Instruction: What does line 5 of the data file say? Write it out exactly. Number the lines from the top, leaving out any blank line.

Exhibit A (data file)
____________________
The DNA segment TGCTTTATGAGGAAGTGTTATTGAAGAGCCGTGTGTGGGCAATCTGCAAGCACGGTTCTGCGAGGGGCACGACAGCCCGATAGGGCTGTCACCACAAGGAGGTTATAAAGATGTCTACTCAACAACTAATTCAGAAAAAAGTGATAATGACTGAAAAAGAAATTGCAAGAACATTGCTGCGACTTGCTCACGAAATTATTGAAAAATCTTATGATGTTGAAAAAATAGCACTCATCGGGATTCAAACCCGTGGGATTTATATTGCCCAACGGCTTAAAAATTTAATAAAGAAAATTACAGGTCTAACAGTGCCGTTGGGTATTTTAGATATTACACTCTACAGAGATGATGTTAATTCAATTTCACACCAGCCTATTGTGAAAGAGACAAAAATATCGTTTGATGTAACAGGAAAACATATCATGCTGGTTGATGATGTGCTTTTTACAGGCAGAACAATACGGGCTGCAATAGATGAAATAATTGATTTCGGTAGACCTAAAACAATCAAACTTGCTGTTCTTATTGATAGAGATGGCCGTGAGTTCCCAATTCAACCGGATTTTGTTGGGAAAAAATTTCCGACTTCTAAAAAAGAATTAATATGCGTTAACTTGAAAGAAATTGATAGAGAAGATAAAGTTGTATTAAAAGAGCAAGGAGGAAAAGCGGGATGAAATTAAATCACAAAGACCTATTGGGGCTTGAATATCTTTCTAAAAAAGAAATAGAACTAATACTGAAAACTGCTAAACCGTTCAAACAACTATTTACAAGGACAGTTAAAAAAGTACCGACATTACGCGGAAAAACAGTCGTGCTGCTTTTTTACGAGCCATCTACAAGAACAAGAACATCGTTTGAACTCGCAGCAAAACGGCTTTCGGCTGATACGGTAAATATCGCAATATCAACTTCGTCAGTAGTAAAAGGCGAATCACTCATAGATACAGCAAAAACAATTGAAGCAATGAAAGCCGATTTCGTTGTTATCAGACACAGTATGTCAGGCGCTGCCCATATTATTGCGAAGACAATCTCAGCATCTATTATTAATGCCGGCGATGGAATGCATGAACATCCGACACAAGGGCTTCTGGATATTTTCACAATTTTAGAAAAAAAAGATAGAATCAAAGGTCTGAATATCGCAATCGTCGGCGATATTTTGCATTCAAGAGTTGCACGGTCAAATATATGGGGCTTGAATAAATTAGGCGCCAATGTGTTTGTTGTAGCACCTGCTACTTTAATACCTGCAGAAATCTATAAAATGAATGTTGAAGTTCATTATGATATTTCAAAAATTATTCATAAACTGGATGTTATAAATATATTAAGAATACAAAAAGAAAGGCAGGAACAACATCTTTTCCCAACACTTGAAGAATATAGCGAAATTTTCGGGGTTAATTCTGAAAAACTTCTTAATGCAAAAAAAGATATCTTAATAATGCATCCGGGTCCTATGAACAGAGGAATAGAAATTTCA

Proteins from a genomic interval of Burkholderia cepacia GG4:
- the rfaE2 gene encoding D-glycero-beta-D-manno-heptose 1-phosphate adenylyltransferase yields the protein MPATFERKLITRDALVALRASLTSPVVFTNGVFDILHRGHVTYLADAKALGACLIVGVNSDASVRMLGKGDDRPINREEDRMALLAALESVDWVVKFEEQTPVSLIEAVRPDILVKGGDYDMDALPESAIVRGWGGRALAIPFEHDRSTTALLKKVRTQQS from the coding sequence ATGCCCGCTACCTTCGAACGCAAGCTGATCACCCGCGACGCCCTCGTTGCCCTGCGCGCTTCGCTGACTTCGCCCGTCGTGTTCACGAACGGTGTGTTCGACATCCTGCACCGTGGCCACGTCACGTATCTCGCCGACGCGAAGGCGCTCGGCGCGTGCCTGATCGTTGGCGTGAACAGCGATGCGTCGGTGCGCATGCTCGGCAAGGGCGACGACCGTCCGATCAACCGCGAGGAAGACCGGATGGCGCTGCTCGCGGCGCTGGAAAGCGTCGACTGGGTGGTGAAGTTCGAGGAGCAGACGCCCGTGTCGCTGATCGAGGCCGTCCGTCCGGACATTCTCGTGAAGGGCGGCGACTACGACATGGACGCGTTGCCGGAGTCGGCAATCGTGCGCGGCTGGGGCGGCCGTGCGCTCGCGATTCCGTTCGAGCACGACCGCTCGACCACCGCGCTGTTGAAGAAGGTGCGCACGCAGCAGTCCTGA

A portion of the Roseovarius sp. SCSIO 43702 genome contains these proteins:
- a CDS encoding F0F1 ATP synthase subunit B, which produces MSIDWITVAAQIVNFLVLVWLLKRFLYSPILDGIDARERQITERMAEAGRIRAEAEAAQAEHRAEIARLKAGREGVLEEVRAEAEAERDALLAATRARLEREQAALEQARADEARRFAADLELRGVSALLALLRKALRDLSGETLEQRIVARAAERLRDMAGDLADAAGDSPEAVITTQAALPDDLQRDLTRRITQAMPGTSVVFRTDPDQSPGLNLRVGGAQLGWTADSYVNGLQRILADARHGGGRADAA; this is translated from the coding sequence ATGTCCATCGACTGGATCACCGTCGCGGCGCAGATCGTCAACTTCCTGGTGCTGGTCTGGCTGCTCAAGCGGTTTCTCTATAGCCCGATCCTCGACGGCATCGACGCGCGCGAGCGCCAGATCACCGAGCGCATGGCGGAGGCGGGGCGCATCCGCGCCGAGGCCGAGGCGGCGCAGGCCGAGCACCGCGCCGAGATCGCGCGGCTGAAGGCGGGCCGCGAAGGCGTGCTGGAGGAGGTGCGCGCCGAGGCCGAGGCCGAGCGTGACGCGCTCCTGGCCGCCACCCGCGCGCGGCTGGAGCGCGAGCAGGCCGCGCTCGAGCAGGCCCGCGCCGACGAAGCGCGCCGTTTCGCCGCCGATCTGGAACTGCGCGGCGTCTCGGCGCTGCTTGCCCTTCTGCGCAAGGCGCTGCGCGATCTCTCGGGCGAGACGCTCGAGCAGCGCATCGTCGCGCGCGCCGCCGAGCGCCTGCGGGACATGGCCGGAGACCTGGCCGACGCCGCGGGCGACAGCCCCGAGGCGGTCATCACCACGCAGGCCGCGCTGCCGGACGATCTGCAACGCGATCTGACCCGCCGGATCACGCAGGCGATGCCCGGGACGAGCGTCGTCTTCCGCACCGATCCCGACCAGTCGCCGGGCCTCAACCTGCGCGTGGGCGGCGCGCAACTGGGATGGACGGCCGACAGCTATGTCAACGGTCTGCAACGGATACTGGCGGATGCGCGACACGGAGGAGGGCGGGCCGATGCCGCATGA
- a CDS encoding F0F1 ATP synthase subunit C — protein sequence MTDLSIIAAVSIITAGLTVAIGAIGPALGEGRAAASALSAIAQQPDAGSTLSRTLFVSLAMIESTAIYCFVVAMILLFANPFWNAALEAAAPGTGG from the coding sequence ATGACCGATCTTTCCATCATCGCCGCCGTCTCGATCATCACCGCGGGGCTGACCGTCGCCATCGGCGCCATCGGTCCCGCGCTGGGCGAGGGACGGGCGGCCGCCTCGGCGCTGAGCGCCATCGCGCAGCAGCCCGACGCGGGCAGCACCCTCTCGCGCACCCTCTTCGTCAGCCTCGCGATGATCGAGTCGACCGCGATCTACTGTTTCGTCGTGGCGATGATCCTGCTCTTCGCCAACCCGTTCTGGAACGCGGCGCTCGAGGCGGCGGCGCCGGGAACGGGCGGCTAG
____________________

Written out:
- a CDS encoding F0F1 ATP synthase subunit B, which produces MSIDWITVAAQIVNFLVLVWLLKRFLYSPILDGIDARERQITERMAEAGRIRAEAEAAQAEHRAEIARLKAGREGVLEEVRAEAEAERDALLAATRARLEREQAALEQARADEARRFAADLELRGVSALLALLRKALRDLSGETLEQRIVARAAERLRDMAGDLADAAGDSPEAVITTQAALPDDLQRDLTRRITQAMPGTSVVFRTDPDQSPGLNLRVGGAQLGWTADSYVNGLQRILADARHGGGRADAA; this is translated from the coding sequence ATGTCCATCGACTGGATCACCGTCGCGGCGCAGATCGTCAACTTCCTGGTGCTGGTCTGGCTGCTCAAGCGGTTTCTCTATAGCCCGATCCTCGACGGCATCGACGCGCGCGAGCGCCAGATCACCGAGCGCATGGCGGAGGCGGGGCGCATCCGCGCCGAGGCCGAGGCGGCGCAGGCCGAGCACCGCGCCGAGATCGCGCGGCTGAAGGCGGGCCGCGAAGGCGTGCTGGAGGAGGTGCGCGCCGAGGCCGAGGCCGAGCGTGACGCGCTCCTGGCCGCCACCCGCGCGCGGCTGGAGCGCGAGCAGGCCGCGCTCGAGCAGGCCCGCGCCGACGAAGCGCGCCGTTTCGCCGCCGATCTGGAACTGCGCGGCGTCTCGGCGCTGCTTGCCCTTCTGCGCAAGGCGCTGCGCGATCTCTCGGGCGAGACGCTCGAGCAGCGCATCGTCGCGCGCGCCGCCGAGCGCCTGCGGGACATGGCCGGAGACCTGGCCGACGCCGCGGGCGACAGCCCCGAGGCGGTCATCACCACGCAGGCCGCGCTGCCGGACGATCTGCAACGCGATCTGACCCGCCGGATCACGCAGGCGATGCCCGGGACGAGCGTCGTCTTCCGCACCGATCCCGACCAGTCGCCGGGCCTCAACCTGCGCGTGGGCGGCGCGCAACTGGGATGGACGGCCGACAGCTATGTCAACGGTCTGCAACGGATACTGGCGGATGCGCGACACGGAGGAGGGCGGGCCGATGCCGCATGA